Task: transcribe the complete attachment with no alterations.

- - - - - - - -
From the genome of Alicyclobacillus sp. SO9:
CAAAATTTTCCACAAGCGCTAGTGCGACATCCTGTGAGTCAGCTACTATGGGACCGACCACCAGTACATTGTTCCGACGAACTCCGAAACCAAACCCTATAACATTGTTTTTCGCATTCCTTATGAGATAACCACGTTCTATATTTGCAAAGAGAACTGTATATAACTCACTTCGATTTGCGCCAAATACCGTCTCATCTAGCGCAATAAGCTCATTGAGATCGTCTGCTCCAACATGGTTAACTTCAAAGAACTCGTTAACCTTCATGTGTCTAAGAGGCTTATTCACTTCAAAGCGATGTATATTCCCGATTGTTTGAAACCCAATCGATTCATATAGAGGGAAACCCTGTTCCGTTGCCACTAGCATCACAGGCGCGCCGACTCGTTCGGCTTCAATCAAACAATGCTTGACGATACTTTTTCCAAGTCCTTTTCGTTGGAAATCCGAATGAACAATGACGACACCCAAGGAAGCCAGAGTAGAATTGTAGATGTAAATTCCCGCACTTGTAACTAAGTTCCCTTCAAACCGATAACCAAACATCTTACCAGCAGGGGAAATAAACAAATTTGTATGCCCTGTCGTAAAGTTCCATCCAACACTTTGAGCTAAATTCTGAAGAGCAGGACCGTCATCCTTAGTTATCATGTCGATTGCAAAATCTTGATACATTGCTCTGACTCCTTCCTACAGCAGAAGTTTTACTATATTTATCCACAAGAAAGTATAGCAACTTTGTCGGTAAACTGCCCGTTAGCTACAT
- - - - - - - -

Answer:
From the genome of Alicyclobacillus sp. SO9:
CAAAATTTTCCACAAGCGCTAGTGCGACATCCTGTGAGTCAGCTACTATGGGACCGACCACCAGTACATTGTTCCGACGAACTCCGAAACCAAACCCTATAACATTGTTTTTCGCATTCCTTATGAGATAACCACGTTCTATATTTGCAAAGAGAACTGTATATAACTCACTTCGATTTGCGCCAAATACCGTCTCATCTAGCGCAATAAGCTCATTGAGATCGTCTGCTCCAACATGGTTAACTTCAAAGAACTCGTTAACCTTCATGTGTCTAAGAGGCTTATTCACTTCAAAGCGATGTATATTCCCGATTGTTTGAAACCCAATCGATTCATATAGAGGGAAACCCTGTTCCGTTGCCACTAGCATCACAGGCGCGCCGACTCGTTCGGCTTCAATCAAACAATGCTTGACGATACTTTTTCCAAGTCCTTTTCGTTGGAAATCCGAATGAACAATGACGACACCCAAGGAAGCCAGAGTAGAATTGTAGATGTAAATTCCCGCACTTGTAACTAAGTTCCCTTCAAACCGATAACCAAACATCTTACCAGCAGGGGAAATAAACAAATTTGTATGCCCTGTCGTAAAGTTCCATCCAACACTTTGAGCTAAATTCTGAAGAGCAGGACCGTCATCCTTAGTTATCATGTCGATTGCAAAATCTTGATACATTGCTCTGACTCCTTCCTACAGCAGAAGTTTTACTATATTTATCCACAAGAAAGTATAGCAACTTTGTCGGTAAACTGCCCGTTAGCTACAT